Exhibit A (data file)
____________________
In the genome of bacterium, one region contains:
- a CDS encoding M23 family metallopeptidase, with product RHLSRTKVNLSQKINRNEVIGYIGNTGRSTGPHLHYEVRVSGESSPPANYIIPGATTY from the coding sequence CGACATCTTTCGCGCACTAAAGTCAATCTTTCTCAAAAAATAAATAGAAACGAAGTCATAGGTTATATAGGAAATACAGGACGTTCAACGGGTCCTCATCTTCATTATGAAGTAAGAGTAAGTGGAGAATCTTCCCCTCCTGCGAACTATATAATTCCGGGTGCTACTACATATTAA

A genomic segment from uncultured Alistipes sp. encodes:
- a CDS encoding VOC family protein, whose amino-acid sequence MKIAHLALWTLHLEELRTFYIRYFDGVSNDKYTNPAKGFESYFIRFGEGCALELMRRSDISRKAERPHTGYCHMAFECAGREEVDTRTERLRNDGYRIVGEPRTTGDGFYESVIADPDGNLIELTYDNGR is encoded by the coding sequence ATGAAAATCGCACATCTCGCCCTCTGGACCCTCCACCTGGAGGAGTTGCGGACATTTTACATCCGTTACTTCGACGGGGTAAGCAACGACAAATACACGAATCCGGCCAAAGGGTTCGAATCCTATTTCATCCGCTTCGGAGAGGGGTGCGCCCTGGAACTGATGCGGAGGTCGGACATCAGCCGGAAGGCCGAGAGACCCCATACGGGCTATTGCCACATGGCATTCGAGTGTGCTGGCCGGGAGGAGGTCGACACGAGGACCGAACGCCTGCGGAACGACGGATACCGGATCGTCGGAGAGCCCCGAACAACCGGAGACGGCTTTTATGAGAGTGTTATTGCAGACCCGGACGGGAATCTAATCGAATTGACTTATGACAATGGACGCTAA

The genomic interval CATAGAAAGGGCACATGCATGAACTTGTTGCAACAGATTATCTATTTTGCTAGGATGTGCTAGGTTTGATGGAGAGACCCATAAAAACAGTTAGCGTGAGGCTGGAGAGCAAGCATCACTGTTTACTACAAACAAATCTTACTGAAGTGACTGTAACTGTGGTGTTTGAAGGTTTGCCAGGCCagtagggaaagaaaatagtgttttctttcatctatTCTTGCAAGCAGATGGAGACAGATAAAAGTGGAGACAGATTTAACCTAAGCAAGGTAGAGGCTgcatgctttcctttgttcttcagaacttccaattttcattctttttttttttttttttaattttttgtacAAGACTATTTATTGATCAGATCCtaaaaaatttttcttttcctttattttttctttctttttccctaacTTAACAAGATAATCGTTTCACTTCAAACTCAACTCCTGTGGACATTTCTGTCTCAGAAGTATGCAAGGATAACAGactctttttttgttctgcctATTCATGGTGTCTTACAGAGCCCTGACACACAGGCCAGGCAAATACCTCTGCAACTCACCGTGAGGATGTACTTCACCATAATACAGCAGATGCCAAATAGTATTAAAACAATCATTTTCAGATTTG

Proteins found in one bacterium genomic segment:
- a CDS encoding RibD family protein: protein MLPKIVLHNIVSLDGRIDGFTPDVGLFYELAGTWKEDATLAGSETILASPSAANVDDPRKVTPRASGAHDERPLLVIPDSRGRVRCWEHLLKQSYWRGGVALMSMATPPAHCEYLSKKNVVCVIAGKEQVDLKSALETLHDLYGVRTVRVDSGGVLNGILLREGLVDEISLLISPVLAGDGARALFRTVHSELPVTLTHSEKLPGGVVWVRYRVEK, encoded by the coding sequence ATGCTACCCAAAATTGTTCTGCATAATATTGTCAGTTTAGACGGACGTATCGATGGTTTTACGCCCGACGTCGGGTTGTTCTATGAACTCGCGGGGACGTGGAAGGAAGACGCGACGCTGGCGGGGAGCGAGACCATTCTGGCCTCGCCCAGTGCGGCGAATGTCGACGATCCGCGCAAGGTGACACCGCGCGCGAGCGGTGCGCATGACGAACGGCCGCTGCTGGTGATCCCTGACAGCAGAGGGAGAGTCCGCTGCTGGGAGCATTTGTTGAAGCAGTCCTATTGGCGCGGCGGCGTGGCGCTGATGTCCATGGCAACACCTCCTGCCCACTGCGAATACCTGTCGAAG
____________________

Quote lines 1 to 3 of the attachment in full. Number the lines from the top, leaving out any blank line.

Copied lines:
In the genome of bacterium, one region contains:
- a CDS encoding M23 family metallopeptidase, with product RHLSRTKVNLSQKINRNEVIGYIGNTGRSTGPHLHYEVRVSGESSPPANYIIPGATTY from the coding sequence CGACATCTTTCGCGCACTAAAGTCAATCTTTCTCAAAAAATAAATAGAAACGAAGTCATAGGTTATATAGGAAATACAGGACGTTCAACGGGTCCTCATCTTCATTATGAAGTAAGAGTAAGTGGAGAATCTTCCCCTCCTGCGAACTATATAATTCCGGGTGCTACTACATATTAA

A genomic segment from uncultured Alistipes sp. encodes: